If you are looking for a pop-star tween heartthrob with sweeping hair, sparkly teeth, and a baby face who sings songs in which most of the words are "baby," then Justin Bieber is your guy.
And if you are looking for a lawyer specializing in personal injury cases to represent you in Pennsylvania and New Jersey, then Justin Bieber is your guy.
He's just not that Justin Bieber.
This Bieber, a graduate of Widener Law School, started practicing in Center City in 2006 and, like any young lawyer, he set about building a business and making a name for himself. And then last summer, the name he was making for himself no longer seemed to be his.
"I started getting 50 to 60 friend requests a week on Facebook, and all of these messages that said, 'I love you' or 'I love it when you sing' or 'You're not Justin Bieber,' " he says.
But he is Justin Bieber - and he has been since his parents signed the birth certificate in a Tacoma, Wash., hospital in May 1978. It's just that this Bieber played soccer at Drexel University, works for Clearfield, Kofsky & Penneys in Philadelphia, has 171 friends on Facebook, and drives a 2002 Subaru. The other Justin Bieber gave up soccer at age 13, moved to Atlanta to sign a record deal, has more than 4.5 million fans on Facebook, and drives a Range Rover he got as a 16th birthday present from the singer Usher. Oh yeah, and he's got his own "swagger coach" and a bodyguard named Kenny.
The name hijacking started when Bieber the lawyer was planning his marketing campaign. He had set up his own website last July, www.justin-bieber-law.com, and was preparing to embark on the advertising phase.
And then the year of Bieber Fever hit, striking Bieber Nation and its millions of Bieberettes and Beliebers. The pop-singing sensation who signed a record deal at age 14 released his debut platinum album at 15. And just after he turned 16 in March, the crooner's baby face graced People magazine's April cover, labeled "World's Biggest Pop Star."
That left Bieber Esq. in a quandary. Here he was, trying to build a law practice under a name that attracts more people interested in lip gloss than legal advice.
"It's a really unusual name, and people used to always misspell it and pronounce it wrong," says Bieber, whose parents wanted a "J" name after his father, James Bieber Jr.
"Justin," a Latin name meaning just, true and righteous, was climbing the ranks of popularity in the 1970s - squeezing out Chad, Shawn, and Larry to break into the top 50 most popular boy names, according to the Social Security Administration.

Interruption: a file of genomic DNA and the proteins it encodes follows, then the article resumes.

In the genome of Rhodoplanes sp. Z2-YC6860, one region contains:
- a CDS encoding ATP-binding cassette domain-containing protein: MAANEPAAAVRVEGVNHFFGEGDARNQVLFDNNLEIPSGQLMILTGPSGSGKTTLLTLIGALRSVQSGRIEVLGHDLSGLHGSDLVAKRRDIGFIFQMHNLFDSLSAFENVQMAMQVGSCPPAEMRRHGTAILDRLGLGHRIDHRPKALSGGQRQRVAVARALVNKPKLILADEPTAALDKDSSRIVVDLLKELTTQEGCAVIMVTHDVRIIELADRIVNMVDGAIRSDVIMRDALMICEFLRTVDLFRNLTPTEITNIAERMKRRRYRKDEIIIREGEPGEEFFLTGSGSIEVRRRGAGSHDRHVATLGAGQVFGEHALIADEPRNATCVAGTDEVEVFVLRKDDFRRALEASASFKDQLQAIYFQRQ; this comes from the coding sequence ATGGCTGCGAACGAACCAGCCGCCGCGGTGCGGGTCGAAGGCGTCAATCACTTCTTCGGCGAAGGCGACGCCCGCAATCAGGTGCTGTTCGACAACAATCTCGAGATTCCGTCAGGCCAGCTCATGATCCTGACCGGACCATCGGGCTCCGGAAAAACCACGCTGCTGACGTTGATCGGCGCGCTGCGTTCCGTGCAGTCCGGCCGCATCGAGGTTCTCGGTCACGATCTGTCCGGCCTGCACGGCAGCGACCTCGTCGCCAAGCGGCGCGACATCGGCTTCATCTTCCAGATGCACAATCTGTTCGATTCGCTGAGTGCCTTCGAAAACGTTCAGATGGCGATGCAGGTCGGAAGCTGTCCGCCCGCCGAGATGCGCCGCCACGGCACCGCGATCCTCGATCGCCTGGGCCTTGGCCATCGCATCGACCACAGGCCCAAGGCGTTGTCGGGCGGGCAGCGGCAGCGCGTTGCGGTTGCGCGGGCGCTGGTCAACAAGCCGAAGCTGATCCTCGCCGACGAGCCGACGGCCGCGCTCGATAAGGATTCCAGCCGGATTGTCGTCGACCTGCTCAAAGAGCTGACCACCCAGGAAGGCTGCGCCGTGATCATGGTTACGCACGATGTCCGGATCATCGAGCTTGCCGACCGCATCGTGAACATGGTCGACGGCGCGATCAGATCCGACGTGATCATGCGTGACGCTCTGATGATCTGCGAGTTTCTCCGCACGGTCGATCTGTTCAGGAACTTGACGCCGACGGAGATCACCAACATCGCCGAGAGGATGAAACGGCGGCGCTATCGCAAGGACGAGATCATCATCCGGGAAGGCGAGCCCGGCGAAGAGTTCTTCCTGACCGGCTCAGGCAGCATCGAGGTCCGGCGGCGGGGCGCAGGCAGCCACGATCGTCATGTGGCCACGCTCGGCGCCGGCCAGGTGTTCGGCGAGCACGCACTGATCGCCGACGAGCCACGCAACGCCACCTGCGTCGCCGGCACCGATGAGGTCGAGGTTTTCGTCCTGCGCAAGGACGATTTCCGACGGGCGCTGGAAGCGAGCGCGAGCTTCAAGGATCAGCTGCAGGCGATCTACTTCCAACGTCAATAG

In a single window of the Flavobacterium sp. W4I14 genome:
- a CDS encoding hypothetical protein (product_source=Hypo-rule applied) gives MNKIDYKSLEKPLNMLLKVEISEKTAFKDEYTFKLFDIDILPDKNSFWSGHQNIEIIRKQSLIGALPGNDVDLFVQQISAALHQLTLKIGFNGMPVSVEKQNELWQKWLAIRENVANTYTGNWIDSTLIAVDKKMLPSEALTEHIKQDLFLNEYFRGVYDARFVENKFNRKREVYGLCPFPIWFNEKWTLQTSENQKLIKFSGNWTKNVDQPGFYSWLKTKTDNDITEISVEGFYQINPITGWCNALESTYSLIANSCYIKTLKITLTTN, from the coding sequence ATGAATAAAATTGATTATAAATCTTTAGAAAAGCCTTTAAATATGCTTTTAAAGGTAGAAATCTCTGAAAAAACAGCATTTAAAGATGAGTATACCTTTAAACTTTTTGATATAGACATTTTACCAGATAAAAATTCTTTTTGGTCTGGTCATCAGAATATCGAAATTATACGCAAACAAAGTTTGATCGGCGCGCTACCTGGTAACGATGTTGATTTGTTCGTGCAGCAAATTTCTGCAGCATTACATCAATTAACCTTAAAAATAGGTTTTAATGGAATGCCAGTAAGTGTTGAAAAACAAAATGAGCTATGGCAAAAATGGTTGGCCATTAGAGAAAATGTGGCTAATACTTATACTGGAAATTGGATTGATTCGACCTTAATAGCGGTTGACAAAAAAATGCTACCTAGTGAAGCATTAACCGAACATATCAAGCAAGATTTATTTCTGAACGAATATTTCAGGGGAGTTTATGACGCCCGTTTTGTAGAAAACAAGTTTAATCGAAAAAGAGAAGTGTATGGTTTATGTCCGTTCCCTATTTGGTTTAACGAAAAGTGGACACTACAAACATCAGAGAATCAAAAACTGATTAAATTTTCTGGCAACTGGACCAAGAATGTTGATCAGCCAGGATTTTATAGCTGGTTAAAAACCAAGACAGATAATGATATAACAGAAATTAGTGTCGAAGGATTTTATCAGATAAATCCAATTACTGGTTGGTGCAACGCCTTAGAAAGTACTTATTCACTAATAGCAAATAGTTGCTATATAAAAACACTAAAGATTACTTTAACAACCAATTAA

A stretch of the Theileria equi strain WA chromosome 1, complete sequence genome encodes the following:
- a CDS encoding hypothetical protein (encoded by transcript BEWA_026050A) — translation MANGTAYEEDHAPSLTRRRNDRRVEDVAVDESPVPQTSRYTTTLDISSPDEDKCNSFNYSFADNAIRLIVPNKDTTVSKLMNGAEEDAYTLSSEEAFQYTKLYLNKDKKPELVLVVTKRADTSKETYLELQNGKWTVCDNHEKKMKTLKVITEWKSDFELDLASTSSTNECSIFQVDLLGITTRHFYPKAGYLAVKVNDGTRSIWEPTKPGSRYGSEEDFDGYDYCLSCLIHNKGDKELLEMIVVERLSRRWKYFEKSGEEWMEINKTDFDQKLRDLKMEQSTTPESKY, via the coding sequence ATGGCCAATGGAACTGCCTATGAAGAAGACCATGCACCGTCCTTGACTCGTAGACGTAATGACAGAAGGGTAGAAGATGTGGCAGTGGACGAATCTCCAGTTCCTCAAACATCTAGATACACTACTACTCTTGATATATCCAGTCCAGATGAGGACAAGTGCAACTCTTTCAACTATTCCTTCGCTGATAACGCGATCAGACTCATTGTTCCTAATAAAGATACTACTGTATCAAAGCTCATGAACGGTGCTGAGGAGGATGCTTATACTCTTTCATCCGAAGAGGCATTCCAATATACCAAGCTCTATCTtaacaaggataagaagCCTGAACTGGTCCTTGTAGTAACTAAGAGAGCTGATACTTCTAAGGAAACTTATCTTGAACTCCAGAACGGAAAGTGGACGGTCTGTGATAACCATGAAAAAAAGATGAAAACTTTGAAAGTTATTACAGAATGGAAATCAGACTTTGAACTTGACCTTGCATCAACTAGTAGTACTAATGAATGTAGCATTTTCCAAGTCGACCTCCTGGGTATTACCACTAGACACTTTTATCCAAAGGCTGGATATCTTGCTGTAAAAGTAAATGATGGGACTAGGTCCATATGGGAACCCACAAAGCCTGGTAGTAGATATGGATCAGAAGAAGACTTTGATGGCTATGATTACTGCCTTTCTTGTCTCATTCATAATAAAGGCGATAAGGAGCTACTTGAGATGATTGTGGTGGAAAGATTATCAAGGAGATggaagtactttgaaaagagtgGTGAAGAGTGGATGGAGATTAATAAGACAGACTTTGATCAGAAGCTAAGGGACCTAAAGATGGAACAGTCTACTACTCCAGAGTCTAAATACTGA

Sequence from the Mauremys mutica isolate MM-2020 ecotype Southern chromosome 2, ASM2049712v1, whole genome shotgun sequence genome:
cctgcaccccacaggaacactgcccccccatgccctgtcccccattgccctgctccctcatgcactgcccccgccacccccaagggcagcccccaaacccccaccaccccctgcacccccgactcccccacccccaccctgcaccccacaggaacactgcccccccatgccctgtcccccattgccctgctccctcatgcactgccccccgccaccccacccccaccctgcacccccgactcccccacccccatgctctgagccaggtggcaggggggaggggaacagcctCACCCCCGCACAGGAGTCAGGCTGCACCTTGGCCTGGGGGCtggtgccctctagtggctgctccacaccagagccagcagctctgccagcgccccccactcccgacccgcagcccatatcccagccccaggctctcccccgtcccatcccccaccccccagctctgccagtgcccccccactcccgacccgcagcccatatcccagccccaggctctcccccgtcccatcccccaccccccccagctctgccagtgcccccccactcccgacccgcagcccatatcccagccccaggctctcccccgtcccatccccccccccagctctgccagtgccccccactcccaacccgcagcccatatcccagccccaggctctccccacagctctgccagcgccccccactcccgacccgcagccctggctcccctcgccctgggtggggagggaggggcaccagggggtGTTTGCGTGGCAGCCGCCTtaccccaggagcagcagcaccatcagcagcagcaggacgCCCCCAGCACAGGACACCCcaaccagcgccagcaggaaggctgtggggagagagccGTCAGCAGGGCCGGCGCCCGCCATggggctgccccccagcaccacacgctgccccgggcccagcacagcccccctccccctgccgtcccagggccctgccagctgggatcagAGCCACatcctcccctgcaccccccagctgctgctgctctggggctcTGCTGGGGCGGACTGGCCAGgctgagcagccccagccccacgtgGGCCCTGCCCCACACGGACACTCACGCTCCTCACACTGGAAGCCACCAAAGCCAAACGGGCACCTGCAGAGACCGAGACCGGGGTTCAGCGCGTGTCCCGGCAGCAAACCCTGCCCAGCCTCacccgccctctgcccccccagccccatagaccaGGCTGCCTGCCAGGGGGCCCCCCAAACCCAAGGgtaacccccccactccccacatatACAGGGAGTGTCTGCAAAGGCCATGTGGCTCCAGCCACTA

Justin continued to rise in the naming game, ranking 12th by 1981 (the year Justin Timberlake was born) and dropping a bit to 20th in 1994 (the year of Justin Bieber pop star).
But when Justin Bieber pop star gained household-name status in the last year, the experts charged with carrying out Justin Bieber Esq.'s marketing campaign became very concerned about using that special JB combo known for making tweens swoon.
"At first they wanted me to use my middle name, but I don't go by Matte Bieber, so that would be even stranger," he explained. "So, we went with Justin Matte Bieber."
So, have the ads that began appearing in Friday editions of the Daily News created any legal Bieber fever since their debut in early May?
"I've gotten several phone calls each week since the ads came out, and I've already picked up a few clients," Bieber says, although he is dubious that the interest is attributable to his now-famous name.
Patti Williams, associate professor of marketing at the Wharton School, is not so sure.
"Branding is a function of two things - building awareness and then building meaning behind that awareness.
"And very often, just awareness can be enough," Williams said.
And when it comes to the name Justin Bieber, that seems inevitable. Even if you aren't the parent of a pre-teen or you don't listen to pop radio's seemingly endless loop of Bieber's "Baby," "U Smile," and "Eenie Meenie," it would be difficult not to know the boy with the multimillion-dollar hair sweep. He's been on Saturday Night Live, American Idol, and in the White House.
That makes sharing the name with a pop star a not-so-bad thing for a lawyer fighting for attention in a town that has more than its fair share of legal counsel.
"Many people do not know the name of a lawyer, so to have a name like his come to mind so quickly could potentially be very helpful," Williams said.
Bieber has won a number of cases representing minors in personal injury lawsuits: car accidents, slip-and-fall cases, escalator accidents - even shopping mall incidents. Which, for a singer continually facing crowd control crises, might signal its own golden opportunity. (You may recall last November when more than 3,000 fans jostled for the chance to see Bieber at a Long Island shopping mall, shutting down the concert before it even began.) Perhaps the two Justins could cross-market?
And too bad singer Bieber didn't use lawyer Bieber's services when he suffered a broken foot that same month performing at London's Wembley Arena with Taylor Swift.
The question remains though: Are two Justin Biebers too much of a good thing?
"Brand awareness for Justin Bieber is going to be very high," says Williams. "But it could cause a little eye-rolling, 'Just what I need, more Justin Bieber.' "